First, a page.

A death anniversary is a custom observed in several Asian cultures including China, Georgia, Hong Kong, India, Iran, Israel, Japan, Korea, Pakistan, Philippines, Russia, and Vietnam, as well as in other nations with significant overseas Chinese, Japanese, Jewish, Korean, and Vietnamese populations. Like a birthday, it is celebrated each year, but instead of on the date of birth of the individual being celebrated, it is celebrated on the day on which a family member or other significant individual died. There are also similar memorial services that are held at different intervals, such as every week.
Although primarily a manifestation of ancestor worship, the tradition has also been associated with Confucianism and Buddhism (in East Asian cultural civilizations) or Hinduism (South Asia but mainly in India).
In China, a death anniversary is called jìchén (忌辰) or jìrì (忌日). This type of ceremony dates back thousands of years in China (at least to the Shang Dynasty) and historically involved making sacrifices to the spirits of one's ancestors.
Bangladesh, Nepal and India
In Nepal and India, a death anniversary is known as shraadh. The first death anniversary is called a barsy, coming in Nepalese and Indian, baras meaning year. But in Bangladesh mainly Muslim peoples observe the day by praying for the soul of the deceased.
Shraadh means to give with devotion or to offer one's respect. Shraadh is a ritual for expressing one's respectful feelings for the ancestors. According to Nepali and Indian texts, a soul has to wander about in the various worlds after death and has to suffer a lot due to past karmas. Shraadh is a means of alleviating this suffering.
Shraddhyaa Kriyate Yaa Saa: Shraadh is the ritual accomplished to satiate one's ancestors. Shraadh is a private ceremony performed by the family members of the departed soul. Though not mandated spiritually, it is typically performed by the eldest son and other siblings join in offering prayers together.
Often there are one-year prayer meetings. These occur one month befor the one-year date.
In Japan, a death anniversary is called meinichi (kanji: 命日), kishin (kanji: 忌辰), or kijitsu or kinichi (kanji: 忌日). Monthly observances of a death are known as tsuki meinichi (kanji: 月命日), while annual anniversaries are known as shōtsuki meinichi (kanji: 祥月命日).
In Korea, ancestor worship ceremonies are referred to by the generic term jerye (hangul: 제례; hanja: 祭禮). Notable examples of jerye include Munmyo jerye and Jongmyo jerye, which are performed periodically each year for venerated Confucian scholars and kings of ancient times, respectively.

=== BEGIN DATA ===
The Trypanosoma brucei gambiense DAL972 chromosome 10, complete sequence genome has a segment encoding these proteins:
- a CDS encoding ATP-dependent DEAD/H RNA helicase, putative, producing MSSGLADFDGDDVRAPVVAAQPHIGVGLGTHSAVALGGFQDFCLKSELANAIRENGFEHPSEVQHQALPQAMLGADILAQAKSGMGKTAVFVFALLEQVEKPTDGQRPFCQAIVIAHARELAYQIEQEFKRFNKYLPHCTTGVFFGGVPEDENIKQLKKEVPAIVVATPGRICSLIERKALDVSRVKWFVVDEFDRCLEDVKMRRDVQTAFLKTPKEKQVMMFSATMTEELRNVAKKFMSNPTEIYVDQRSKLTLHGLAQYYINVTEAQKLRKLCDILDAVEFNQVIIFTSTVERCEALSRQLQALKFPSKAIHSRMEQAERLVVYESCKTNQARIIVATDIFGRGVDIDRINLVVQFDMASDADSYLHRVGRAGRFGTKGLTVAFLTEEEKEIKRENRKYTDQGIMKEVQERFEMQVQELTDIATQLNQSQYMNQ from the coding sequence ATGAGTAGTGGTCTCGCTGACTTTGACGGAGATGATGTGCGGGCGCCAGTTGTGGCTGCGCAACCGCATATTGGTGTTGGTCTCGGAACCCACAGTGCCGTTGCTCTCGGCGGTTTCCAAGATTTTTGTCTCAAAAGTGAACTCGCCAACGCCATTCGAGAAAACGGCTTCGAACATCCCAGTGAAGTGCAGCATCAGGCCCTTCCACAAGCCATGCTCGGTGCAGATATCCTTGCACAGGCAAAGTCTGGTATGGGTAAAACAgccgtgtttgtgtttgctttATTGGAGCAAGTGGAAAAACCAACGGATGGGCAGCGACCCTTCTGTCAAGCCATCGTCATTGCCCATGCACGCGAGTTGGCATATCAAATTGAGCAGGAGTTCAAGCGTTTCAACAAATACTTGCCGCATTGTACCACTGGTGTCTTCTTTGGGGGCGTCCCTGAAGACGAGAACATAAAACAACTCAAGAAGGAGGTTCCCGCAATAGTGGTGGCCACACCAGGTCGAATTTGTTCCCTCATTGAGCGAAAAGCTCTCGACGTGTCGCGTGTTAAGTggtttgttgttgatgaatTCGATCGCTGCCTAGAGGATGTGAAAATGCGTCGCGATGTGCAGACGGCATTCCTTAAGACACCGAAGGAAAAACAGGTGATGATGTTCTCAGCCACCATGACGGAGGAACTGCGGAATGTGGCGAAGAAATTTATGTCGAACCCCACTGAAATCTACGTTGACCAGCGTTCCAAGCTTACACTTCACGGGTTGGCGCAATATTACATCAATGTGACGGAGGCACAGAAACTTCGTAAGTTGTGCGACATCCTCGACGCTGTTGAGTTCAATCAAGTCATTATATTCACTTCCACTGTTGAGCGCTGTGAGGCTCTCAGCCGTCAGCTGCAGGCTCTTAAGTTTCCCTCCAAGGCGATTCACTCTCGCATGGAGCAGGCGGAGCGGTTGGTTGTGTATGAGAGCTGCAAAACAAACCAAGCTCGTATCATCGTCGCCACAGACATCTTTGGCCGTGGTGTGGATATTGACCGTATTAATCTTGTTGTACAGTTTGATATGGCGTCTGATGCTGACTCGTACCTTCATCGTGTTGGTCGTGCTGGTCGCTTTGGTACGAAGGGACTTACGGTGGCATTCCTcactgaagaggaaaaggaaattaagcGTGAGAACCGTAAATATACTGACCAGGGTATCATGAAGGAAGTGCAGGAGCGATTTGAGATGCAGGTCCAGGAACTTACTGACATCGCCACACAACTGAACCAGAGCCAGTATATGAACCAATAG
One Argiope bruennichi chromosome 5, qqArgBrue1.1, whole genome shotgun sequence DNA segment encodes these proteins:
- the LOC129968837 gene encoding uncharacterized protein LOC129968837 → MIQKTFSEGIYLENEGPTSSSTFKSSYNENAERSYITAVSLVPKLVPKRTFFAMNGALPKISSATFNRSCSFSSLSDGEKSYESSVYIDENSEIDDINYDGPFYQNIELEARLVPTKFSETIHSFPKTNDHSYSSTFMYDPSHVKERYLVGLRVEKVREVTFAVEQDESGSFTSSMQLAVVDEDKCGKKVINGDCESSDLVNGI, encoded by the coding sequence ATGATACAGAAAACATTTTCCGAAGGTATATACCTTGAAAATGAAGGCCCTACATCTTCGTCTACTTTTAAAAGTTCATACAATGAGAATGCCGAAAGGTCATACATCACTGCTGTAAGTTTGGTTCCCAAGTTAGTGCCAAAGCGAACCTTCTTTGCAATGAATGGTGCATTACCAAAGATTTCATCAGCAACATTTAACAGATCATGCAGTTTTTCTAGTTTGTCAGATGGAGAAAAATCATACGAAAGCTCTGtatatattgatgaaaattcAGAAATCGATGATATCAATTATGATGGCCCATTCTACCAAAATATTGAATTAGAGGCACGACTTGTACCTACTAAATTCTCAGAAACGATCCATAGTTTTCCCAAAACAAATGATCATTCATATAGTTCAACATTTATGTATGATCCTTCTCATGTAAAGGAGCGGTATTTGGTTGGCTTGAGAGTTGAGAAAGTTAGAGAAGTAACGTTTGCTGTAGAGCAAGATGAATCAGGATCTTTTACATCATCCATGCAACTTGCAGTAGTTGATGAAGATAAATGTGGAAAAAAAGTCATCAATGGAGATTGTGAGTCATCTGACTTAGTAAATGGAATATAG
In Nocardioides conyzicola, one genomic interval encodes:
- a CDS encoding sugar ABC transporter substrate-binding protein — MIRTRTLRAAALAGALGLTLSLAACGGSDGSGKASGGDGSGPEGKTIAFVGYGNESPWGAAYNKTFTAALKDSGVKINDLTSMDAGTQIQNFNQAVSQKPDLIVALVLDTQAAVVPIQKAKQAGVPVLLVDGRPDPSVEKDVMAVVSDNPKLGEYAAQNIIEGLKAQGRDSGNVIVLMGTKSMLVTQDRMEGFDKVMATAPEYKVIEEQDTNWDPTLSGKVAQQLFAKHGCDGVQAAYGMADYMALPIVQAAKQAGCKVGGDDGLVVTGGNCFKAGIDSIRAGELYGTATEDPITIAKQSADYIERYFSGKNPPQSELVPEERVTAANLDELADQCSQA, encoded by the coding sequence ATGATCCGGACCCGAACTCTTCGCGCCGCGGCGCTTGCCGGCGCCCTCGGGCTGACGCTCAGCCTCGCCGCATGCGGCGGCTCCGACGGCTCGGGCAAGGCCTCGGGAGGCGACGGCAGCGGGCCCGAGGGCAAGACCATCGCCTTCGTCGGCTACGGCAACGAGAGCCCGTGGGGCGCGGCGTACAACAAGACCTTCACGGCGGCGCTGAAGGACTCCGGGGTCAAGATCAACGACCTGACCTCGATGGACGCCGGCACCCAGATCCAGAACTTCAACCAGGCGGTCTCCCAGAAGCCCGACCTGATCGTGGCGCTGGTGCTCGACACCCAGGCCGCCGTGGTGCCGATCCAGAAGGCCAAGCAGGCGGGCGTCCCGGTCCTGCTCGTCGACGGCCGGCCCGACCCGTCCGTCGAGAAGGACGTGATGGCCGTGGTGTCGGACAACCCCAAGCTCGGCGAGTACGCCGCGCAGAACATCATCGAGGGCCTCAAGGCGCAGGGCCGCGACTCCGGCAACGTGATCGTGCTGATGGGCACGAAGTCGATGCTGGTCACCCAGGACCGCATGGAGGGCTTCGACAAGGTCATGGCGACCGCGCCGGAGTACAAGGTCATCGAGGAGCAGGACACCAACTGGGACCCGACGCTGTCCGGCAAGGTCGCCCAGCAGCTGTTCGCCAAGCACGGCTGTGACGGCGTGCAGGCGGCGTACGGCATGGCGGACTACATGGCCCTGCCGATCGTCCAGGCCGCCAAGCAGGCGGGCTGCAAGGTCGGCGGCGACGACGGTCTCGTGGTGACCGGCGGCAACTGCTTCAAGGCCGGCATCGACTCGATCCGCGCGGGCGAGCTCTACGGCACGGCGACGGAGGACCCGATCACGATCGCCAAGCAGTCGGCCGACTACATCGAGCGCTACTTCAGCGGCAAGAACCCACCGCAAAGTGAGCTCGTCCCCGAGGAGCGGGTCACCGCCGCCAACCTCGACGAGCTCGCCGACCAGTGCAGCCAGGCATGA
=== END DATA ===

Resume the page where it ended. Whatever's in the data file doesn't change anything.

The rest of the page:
The ceremony held on the anniversary of a family member's death is called gije (hangul: 기제; hanja: 忌祭), and is celebrated by families as a private ceremony. For such occasions, the women of the family traditionally prepare an elaborate set of dishes, including tteok, jeon, jeok, and so forth.
In Vietnam, a death anniversary is called giỗ, ngày giỗ (literally "giỗ day"), đám giỗ (literally "giỗ ceremony"), or bữa giỗ (literally "giỗ meal"). It is a festive occasion, at which members of an extended family gather together. Female family members traditionally spend the entire day cooking an elaborate banquet in honor of the deceased individual, which will then be enjoyed by all the family members. In addition, sticks of incense are burned in honor and commemoration of the deceased person. It is not unusual for a family to celebrate several giỗ per year, so the ceremony serves as a time for families to reunite, much like the Vietnamese new year, Tết. The rituals are the responsibility of whoever inherits the ancestral estates, typically the deceased's most senior patrilineal descendant.
Although a giỗ is usually a private ceremony attended only by family members (and occasionally also close friends), some are commemorated by large segments of the population. The commemoration of the Hung Kings (Giỗ tổ Hùng Vương), the legendary founders of the first Vietnamese kingdom in Vietnam's remote past, and of the Trung Sisters are widely participated. In March 2007 Giỗ tổ Hùng Vương became a public holiday in Vietnam. As in all traditional commemorations, the Chinese calendar is used.
In Vietnamese culture, certain special, traditional dishes (particularly desserts) are only prepared for death anniversary banquets. In addition, favorite foods of the deceased person being honored are also prepared. Chicken, a particularly prized meat in Vietnam, is often cooked as well. In Central Vietnam, small stuffed glutinous rice flour balls wrapped in leaves called bánh ít are such a dish. Because the preparation of so many complex dishes is time-consuming, some families purchase or hire caterers to prepare certain dishes. It is also common that a soft-boiled egg be prepared and then given to the oldest grandson.